3 Crucial Writing Skills We Always Forget to Teach

17 Sep

The Georgia State Writing Test has a rubric that measures students on four categories: ideas, organization, conventions, and style. These skills may all be important stepping stones to great writing, but let me ask you this: when was the last time you asked someone why they loved a favorite essay or story, and they said, “What really gets my juices flowing is when ideas are cogent and nicely organized, the grammar is correct, and the author varies his sentence structure and uses an impressive vocabulary!”

Yeah, right. Organization, grammar, and sentence structure may make a piece of writing intelligible, but they have very little to do with what makes a piece of writing great.

Because at Deep we believe that my students are capable of something much greater than merely intelligible writing, I have invented a new rubric for them that measures artistic merit, rather than mere competence. This rubric requires that their writing be three things:

  • Vivid. As in, full of juicy, telling, laser-targeted details rather than lazy generalizations or safe clichés.
  • Unique. In the true sense of the word–as in no one has ever, or could ever, say anything like this. Said another way: demonstrating a specific and memorable voice.
  • Fearless. As in, honest (in the artistic sense, not necessarily the literal one) and willing to embrace humor, say unusual or unpopular things, be frank, challenge common beliefs, criticize oneself, and/or approach difficult topics.

I will be scoring students’ work on a pass-fail basis: students will be expected to work with peer and mentor feedback until their writing demonstrates all three of these qualities.

What do you think of this rubric? What else makes great writing? How would you encourage students to aim for brilliance, rather than just competence?


7 Responses to “3 Crucial Writing Skills We Always Forget to Teach”

  1. teeceecounsel September 17, 2012 at 3:00 pm #

    I personally love writing too. I agree with your points, just as they are. I believe that everyone can be vivid or find clarity and fearlessness by paying attention to details of thoughts and imaginations, believing them and being true to the uniqueness or oddity, even if it challenges existing patterns or conventions. Great post, I’m rebloging! 🙂

  2. Dan Dunnagan September 17, 2012 at 6:30 pm #

    I love the idea that vivid, unique, fearless writing will necessarily engage readers, but this rubric seems limited by its reaction to the state’s. Nobody loves an essay or story just because it bubbles with imagery, uniqueness, and spunk. All of that, along with ideas, organization, conventions, and style, serves the purpose of communication, that is, bringing people together. The test of any writing is whether the people you want to speak to stop and listen.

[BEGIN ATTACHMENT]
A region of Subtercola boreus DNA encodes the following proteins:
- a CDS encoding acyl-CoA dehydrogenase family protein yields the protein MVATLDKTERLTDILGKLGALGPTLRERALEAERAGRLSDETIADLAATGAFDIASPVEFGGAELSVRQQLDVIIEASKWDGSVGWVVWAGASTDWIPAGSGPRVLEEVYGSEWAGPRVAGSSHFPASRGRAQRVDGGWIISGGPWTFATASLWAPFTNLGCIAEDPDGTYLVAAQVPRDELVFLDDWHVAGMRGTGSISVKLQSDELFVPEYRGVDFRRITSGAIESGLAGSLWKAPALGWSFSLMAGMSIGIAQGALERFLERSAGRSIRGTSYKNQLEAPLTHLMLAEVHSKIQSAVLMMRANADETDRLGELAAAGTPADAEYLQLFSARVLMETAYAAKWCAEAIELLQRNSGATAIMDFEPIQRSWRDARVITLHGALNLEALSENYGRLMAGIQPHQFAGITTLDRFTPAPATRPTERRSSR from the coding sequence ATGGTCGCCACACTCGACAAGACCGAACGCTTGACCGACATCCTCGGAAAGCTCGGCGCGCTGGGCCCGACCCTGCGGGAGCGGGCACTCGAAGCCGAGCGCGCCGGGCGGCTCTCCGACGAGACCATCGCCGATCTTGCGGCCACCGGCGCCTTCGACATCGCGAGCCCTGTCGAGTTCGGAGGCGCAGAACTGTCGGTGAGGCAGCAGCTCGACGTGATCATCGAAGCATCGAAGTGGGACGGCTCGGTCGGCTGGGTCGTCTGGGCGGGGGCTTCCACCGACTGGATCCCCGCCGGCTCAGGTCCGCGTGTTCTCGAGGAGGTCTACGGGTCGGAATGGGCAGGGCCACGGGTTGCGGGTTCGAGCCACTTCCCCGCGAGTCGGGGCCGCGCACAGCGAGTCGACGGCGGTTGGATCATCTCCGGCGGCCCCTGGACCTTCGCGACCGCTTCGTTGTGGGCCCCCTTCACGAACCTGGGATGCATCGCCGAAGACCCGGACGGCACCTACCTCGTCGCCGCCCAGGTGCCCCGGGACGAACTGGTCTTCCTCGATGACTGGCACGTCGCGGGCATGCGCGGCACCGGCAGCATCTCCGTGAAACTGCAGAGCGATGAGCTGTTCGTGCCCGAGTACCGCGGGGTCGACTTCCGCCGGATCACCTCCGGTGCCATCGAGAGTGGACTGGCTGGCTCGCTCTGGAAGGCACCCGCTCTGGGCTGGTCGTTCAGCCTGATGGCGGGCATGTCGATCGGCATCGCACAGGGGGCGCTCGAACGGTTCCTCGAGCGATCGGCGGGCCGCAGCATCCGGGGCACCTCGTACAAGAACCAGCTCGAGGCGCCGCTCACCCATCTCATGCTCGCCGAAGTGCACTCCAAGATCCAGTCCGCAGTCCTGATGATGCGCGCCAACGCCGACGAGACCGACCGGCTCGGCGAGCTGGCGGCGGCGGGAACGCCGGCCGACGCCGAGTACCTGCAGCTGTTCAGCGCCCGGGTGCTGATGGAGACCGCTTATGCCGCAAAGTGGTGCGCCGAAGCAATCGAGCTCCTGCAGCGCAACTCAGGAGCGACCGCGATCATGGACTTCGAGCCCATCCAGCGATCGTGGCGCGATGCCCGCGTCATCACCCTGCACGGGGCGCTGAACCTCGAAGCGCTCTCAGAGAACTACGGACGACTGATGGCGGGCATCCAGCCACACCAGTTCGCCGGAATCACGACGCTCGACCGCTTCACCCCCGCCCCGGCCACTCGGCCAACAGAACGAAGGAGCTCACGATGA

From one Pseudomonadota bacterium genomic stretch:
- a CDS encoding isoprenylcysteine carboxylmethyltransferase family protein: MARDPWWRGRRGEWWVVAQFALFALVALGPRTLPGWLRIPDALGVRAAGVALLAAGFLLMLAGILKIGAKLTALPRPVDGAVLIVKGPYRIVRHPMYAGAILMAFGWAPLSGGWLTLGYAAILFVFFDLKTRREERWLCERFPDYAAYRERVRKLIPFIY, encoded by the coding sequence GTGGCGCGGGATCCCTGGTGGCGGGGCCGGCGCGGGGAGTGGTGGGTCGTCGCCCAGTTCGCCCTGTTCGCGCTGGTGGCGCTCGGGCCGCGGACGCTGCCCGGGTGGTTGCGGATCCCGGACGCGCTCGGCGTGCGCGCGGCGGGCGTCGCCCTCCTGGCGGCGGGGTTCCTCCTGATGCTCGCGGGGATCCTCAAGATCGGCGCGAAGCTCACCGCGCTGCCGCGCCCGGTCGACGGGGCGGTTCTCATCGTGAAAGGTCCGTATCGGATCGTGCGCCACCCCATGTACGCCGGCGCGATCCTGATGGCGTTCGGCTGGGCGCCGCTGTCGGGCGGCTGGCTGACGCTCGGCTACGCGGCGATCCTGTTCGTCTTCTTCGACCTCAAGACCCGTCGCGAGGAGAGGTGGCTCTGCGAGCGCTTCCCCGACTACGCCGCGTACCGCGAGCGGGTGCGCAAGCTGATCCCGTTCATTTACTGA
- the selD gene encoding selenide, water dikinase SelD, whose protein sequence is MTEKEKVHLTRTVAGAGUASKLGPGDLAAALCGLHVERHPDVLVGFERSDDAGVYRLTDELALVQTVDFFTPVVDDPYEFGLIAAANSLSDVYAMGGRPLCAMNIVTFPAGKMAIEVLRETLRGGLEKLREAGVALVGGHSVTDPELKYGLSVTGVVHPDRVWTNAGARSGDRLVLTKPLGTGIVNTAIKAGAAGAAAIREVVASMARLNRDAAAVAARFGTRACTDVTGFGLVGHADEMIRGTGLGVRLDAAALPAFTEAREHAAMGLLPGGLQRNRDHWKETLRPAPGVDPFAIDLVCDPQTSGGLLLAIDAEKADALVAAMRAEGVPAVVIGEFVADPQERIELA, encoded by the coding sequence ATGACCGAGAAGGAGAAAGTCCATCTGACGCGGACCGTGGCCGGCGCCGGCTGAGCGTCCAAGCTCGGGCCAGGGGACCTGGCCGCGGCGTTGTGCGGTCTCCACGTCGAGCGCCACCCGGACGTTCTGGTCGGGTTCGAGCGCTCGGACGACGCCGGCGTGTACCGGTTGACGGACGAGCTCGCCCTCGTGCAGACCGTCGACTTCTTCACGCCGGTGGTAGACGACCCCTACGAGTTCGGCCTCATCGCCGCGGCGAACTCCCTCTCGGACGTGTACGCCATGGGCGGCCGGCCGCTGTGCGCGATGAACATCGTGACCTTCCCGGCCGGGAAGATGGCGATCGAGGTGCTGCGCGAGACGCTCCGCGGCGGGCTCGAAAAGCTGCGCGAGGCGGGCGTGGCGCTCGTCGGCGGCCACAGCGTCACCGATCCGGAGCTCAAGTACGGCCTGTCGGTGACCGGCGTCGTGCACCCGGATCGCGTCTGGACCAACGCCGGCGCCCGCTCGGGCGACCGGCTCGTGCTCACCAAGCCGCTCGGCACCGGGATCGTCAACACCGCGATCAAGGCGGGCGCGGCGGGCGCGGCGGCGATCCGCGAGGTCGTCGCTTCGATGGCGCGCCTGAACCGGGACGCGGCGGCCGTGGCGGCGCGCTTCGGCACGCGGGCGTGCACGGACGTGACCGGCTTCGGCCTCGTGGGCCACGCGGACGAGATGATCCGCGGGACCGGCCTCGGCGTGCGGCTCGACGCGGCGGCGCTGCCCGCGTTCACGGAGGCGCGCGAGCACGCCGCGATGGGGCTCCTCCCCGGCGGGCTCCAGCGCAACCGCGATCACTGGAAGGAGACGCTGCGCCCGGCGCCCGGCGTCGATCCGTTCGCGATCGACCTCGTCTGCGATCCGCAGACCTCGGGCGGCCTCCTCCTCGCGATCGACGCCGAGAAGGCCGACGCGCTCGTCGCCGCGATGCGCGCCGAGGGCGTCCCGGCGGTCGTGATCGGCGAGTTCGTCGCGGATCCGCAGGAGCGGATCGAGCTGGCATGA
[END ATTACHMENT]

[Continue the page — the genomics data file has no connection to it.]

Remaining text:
I love the Deep readings because I find myself listening intently when I’d thought I came to be supportive, not to be supported. Now, how can we put that in a rubric?

    • thatwritinglady September 17, 2012 at 6:48 pm #

      Thanks for the comment, Dan! I agree–I think that’s what I was trying to get at with the “unique” requirement; it’s my feeling that if something is rich with voice and written from a unique point of view, it’s bound to be a compelling read. Still, it’s so hard to describe what makes people stop and listen to a piece of writing. I played with adding a category of “meaningful” or “interesting” but it seemed too hard to nail down…

  3. tchistorygal September 20, 2012 at 8:53 am #

    As usual, your article made me think. You chose important qualities that make writing truly stand out. As you think about using these ideas as a rubric, what are the shades from excellence down to horrible? By making these distinctions, the writing student knows what is keeping them from achieving the excellence they want to achieve. So often in writing what we find is that the thinking is unclear, and I think it is the thinking you are trying to improve here. It’s a great endeavor!

  4. alundeberg September 22, 2012 at 9:05 pm #

    I love the rubric! So many students play it safe– unaware that we really want to hear what they think, not what they think we want to hear. This rubric encourages taking risks. If I were to use it in class, I would add it to the standard rubric– because all of the “boring” stuff is necessary for good writing. One thought is to include a category for playful organization–use of flashback, starting in the middle, etc. this might help them break out of the typical beginning, middle, end routine.

  5. love September 24, 2012 at 5:01 am #


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  1. 3 Crucial Writing Skills We Always Forget to Teach | Wise Counsel - September 17, 2012

    […] 3 Crucial Writing Skills We Always Forget to Teach. […]

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